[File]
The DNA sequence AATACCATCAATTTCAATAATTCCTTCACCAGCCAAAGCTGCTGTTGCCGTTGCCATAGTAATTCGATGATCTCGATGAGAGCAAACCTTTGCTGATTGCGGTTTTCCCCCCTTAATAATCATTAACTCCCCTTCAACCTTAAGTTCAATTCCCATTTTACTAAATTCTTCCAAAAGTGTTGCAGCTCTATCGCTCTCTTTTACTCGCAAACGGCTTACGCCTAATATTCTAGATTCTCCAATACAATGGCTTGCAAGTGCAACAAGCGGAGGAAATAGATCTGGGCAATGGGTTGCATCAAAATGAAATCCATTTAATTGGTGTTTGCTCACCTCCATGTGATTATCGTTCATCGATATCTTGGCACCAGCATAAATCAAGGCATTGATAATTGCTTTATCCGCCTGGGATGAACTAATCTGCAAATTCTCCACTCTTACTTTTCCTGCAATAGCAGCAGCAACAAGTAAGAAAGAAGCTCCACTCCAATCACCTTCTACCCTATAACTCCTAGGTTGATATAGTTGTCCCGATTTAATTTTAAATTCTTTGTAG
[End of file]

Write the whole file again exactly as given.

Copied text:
The DNA sequence AATACCATCAATTTCAATAATTCCTTCACCAGCCAAAGCTGCTGTTGCCGTTGCCATAGTAATTCGATGATCTCGATGAGAGCAAACCTTTGCTGATTGCGGTTTTCCCCCCTTAATAATCATTAACTCCCCTTCAACCTTAAGTTCAATTCCCATTTTACTAAATTCTTCCAAAAGTGTTGCAGCTCTATCGCTCTCTTTTACTCGCAAACGGCTTACGCCTAATATTCTAGATTCTCCAATACAATGGCTTGCAAGTGCAACAAGCGGAGGAAATAGATCTGGGCAATGGGTTGCATCAAAATGAAATCCATTTAATTGGTGTTTGCTCACCTCCATGTGATTATCGTTCATCGATATCTTGGCACCAGCATAAATCAAGGCATTGATAATTGCTTTATCCGCCTGGGATGAACTAATCTGCAAATTCTCCACTCTTACTTTTCCTGCAATAGCAGCAGCAACAAGTAAGAAAGAAGCTCCACTCCAATCACCTTCTACCCTATAACTCCTAGGTTGATATAGTTGTCCCGATTTAATTTTAAATTCTTTGTAG